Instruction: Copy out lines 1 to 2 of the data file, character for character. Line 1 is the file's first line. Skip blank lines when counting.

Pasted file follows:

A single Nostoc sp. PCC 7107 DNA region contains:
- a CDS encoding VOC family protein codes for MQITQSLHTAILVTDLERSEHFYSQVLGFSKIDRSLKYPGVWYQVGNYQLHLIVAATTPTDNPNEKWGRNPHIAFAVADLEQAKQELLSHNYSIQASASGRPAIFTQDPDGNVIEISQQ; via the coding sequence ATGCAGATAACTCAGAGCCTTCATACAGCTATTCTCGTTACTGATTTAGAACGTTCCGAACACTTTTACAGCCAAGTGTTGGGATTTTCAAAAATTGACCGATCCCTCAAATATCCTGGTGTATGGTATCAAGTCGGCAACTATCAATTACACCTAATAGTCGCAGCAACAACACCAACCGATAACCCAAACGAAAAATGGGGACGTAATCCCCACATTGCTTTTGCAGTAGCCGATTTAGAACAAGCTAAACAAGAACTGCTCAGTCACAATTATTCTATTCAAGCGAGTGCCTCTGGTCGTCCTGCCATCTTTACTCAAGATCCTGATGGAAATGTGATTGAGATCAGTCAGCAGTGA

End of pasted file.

A single Nostoc sp. PCC 7107 DNA region contains:
- a CDS encoding VOC family protein codes for MQITQSLHTAILVTDLERSEHFYSQVLGFSKIDRSLKYPGVWYQVGNYQLHLIVAATTPTDNPNEKWGRNPHIAFAVADLEQAKQELLSHNYSIQASASGRPAIFTQDPDGNVIEISQQ; via the coding sequence ATGCAGATAACTCAGAGCCTTCATACAGCTATTCTCGTTACTGATTTAGAACGTTCCGAACACTTTTACAGCCAAGTGTTGGGATTTTCAAAAATTGACCGATCCCTCAAATATCCTGGTGTATGGTATCAAGTCGGCAACTATCAATTACACCTAATAGTCGCAGCAACAACACCAACCGATAACCCAAACGAAAAATGGGGACGTAATCCCCACATTGCTTTTGCAGTAGCCGATTTAGAACAAGCTAAACAAGAACTGCTCAGTCACAATTATTCTATTCAAGCGAGTGCCTCTGGTCGTCCTGCCATCTTTACTCAAGATCCTGATGGAAATGTGATTGAGATCAGTCAGCAGTGA